On the other hand, government integrated the Competition Agency with the State Procurement Agency that poses interest conflict fears, Urushadze thinks. In compliance with the law a new competition agency’s responsibilities include monitoring of the state procurement process while the role of supervision competition rules and organizing procurement process differ from each other.

“The new agency will both participate in the state procurement process and monitor it. It is noteworthy that roles such as supervising the enforcement of competition legislation, organizing the state procurement process and monitoring it are essentially different from one another. For this reason, merging these roles in a single agency will promote neither efficient enforcement of competition policy nor efficient supervision of state procurement,” Urushadze said in the interview with Georgian Journal. Besides, it lacks human sources. Only 9 out 59 employees of the united Agency work for competition side that falls far below the par. Urushadze believes proper workforce is crucial for efficient inactivation competition policy.

Exemptions made for insignificant market restriction limits in the legislation do not conform with the EU regulations and create the possibility of eliminating competition in respect of a substantial part of the market.

According to the Report, trends and symmetry revealed while examining commercial strategies of dominant players in the fuel and food markets might indicate the possibility of anti-competitive practices and market division, which has a negative impact on consumers, the country’s economy, investment attractiveness and economic welfare.

Although there are not many formal barriers, fuel market is oligopolistic.  The fuel market tends to consolidate (the number of market players is decreasing) and jacks prices up. In 2006-2011 the share of medium-sized companies in the overall fuel retail market turnover has decreased from 20% to 7%, while the employment share of these companies decreased from 47% to 17%. On the other hand, although the price increase in the international market (Platts) is followed by increase in prices in Georgia they do not decrease after Platts prices shrink. The data of fuel imported to Georgia through Italian and Bulgarian customs services are significantly different than similar data at the Georgian Revenue Service.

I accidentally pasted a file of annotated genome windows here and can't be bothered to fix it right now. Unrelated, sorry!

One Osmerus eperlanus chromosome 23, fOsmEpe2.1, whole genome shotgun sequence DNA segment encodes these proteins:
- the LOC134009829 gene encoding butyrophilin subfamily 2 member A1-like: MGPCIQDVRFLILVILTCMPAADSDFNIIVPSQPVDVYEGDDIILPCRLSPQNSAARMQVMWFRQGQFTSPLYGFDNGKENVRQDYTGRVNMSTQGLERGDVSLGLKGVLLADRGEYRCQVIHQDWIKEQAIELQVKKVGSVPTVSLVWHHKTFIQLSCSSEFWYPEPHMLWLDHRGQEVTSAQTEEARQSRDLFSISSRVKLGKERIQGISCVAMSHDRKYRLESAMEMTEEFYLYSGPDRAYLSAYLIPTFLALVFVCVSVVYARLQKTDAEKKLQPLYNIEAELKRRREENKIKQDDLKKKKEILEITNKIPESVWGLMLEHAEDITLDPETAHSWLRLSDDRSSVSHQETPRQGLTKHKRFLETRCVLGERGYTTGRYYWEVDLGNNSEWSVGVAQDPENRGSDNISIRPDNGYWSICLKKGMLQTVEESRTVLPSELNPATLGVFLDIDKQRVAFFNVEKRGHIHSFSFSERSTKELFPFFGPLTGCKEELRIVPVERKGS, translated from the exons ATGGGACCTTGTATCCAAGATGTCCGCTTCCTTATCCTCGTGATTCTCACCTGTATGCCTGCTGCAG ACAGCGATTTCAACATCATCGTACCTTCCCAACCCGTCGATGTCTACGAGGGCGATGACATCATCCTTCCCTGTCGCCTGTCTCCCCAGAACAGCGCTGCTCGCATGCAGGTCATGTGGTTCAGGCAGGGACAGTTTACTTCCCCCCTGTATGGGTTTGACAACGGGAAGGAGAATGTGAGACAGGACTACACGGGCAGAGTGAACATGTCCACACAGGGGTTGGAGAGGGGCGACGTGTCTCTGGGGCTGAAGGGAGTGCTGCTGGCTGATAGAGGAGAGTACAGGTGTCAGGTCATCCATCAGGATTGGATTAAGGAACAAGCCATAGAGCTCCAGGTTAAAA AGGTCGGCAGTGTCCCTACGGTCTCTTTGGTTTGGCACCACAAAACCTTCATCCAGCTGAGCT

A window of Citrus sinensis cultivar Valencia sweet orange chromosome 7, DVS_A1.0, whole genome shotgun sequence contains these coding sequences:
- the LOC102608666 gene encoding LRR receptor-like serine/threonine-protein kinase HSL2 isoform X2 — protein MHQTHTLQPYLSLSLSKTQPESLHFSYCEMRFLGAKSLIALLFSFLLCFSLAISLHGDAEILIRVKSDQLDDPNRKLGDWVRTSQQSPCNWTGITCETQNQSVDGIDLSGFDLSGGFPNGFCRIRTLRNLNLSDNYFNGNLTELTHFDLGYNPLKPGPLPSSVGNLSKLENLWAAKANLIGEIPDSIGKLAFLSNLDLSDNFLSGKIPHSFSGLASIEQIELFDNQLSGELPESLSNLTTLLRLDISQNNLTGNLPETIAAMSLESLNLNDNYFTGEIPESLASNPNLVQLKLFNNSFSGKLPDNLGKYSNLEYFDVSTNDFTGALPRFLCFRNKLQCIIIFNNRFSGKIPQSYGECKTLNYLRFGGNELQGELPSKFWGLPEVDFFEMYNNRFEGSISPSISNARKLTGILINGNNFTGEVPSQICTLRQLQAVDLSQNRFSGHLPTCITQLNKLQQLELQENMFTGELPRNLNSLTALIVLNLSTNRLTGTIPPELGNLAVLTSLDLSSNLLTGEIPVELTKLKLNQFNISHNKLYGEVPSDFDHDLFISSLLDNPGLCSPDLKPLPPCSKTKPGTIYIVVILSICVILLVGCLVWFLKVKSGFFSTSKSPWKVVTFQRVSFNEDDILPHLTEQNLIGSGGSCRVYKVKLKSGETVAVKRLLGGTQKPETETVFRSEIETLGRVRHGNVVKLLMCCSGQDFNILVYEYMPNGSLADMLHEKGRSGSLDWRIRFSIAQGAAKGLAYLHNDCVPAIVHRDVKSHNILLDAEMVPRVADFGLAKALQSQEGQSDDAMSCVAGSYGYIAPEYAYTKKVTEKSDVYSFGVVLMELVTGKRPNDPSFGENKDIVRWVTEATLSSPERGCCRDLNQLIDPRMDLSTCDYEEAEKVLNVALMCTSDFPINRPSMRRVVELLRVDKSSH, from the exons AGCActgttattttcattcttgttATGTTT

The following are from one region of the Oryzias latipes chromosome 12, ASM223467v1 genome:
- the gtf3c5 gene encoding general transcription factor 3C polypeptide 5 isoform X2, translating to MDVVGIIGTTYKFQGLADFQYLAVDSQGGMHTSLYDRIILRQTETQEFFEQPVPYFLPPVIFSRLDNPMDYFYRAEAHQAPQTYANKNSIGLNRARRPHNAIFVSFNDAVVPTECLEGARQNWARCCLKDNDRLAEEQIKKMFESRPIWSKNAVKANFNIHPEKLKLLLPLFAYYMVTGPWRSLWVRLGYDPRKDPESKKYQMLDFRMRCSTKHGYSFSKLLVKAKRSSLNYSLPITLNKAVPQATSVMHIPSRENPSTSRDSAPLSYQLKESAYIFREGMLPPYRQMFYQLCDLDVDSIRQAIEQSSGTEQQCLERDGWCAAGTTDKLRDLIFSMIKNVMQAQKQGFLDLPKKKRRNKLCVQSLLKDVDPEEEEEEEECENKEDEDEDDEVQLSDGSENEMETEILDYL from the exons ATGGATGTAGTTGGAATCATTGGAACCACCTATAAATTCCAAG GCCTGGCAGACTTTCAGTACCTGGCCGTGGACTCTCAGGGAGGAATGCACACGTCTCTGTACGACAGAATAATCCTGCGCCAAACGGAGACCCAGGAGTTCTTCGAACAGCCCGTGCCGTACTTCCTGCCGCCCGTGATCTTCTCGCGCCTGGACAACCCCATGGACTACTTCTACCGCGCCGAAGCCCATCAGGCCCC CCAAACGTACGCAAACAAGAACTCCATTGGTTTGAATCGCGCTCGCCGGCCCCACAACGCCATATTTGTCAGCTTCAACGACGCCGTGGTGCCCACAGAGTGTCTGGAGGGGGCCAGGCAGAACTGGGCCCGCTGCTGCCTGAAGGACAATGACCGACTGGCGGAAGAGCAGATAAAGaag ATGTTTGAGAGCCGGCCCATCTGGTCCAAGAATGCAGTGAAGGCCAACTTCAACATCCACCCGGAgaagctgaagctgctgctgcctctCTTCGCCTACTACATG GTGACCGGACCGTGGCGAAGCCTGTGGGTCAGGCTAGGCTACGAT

Institutional factors have had an impact on the dynamics of competition in the food market. 2004 reform, which aimed to change the ineffective soviet-type control system, was suspended by the end of 2006 and inspection of the food producer/distributor companies also stopped. As a result, no regular state monitoring of food safety was done, which posed a serious threat to the consumers’ health and life. This period saw the incidence of food and  water-related poisonings increase.

TI Georgia Experts advise Georgian government to set the competition law in line with the EU standards and segregate functions of the Competition and State Procurement Agency and the independent industry regulators to insure effective competition policy in the country.